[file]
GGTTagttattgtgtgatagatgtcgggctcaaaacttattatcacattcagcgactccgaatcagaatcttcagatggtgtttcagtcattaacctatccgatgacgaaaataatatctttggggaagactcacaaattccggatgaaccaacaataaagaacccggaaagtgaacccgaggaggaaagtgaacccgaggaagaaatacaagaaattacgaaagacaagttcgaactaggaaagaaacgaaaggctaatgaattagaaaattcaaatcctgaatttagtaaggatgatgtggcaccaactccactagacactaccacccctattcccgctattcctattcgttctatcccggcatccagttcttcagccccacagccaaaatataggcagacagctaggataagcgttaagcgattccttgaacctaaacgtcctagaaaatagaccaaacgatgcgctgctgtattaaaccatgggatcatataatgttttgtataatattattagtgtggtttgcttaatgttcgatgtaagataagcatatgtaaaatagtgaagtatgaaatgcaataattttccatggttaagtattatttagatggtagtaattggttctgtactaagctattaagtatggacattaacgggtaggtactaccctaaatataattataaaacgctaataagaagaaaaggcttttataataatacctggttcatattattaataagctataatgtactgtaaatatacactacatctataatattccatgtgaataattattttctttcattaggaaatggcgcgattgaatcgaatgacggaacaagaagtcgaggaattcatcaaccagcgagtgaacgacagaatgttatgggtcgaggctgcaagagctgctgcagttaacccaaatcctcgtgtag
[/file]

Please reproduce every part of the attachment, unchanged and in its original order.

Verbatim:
GGTTagttattgtgtgatagatgtcgggctcaaaacttattatcacattcagcgactccgaatcagaatcttcagatggtgtttcagtcattaacctatccgatgacgaaaataatatctttggggaagactcacaaattccggatgaaccaacaataaagaacccggaaagtgaacccgaggaggaaagtgaacccgaggaagaaatacaagaaattacgaaagacaagttcgaactaggaaagaaacgaaaggctaatgaattagaaaattcaaatcctgaatttagtaaggatgatgtggcaccaactccactagacactaccacccctattcccgctattcctattcgttctatcccggcatccagttcttcagccccacagccaaaatataggcagacagctaggataagcgttaagcgattccttgaacctaaacgtcctagaaaatagaccaaacgatgcgctgctgtattaaaccatgggatcatataatgttttgtataatattattagtgtggtttgcttaatgttcgatgtaagataagcatatgtaaaatagtgaagtatgaaatgcaataattttccatggttaagtattatttagatggtagtaattggttctgtactaagctattaagtatggacattaacgggtaggtactaccctaaatataattataaaacgctaataagaagaaaaggcttttataataatacctggttcatattattaataagctataatgtactgtaaatatacactacatctataatattccatgtgaataattattttctttcattaggaaatggcgcgattgaatcgaatgacggaacaagaagtcgaggaattcatcaaccagcgagtgaacgacagaatgttatgggtcgaggctgcaagagctgctgcagttaacccaaatcctcgtgtag